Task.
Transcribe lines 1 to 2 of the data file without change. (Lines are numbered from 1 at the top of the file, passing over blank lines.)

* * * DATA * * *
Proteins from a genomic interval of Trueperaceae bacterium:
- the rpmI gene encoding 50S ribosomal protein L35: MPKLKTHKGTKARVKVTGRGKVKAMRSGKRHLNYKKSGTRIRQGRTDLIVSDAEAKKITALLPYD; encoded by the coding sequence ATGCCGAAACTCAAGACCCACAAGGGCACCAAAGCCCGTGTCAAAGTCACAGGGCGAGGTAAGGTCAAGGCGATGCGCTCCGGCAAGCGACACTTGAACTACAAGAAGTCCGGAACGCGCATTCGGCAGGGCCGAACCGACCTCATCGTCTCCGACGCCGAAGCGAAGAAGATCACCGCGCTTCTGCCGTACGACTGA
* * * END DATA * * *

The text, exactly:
Proteins from a genomic interval of Trueperaceae bacterium:
- the rpmI gene encoding 50S ribosomal protein L35: MPKLKTHKGTKARVKVTGRGKVKAMRSGKRHLNYKKSGTRIRQGRTDLIVSDAEAKKITALLPYD; encoded by the coding sequence ATGCCGAAACTCAAGACCCACAAGGGCACCAAAGCCCGTGTCAAAGTCACAGGGCGAGGTAAGGTCAAGGCGATGCGCTCCGGCAAGCGACACTTGAACTACAAGAAGTCCGGAACGCGCATTCGGCAGGGCCGAACCGACCTCATCGTCTCCGACGCCGAAGCGAAGAAGATCACCGCGCTTCTGCCGTACGACTGA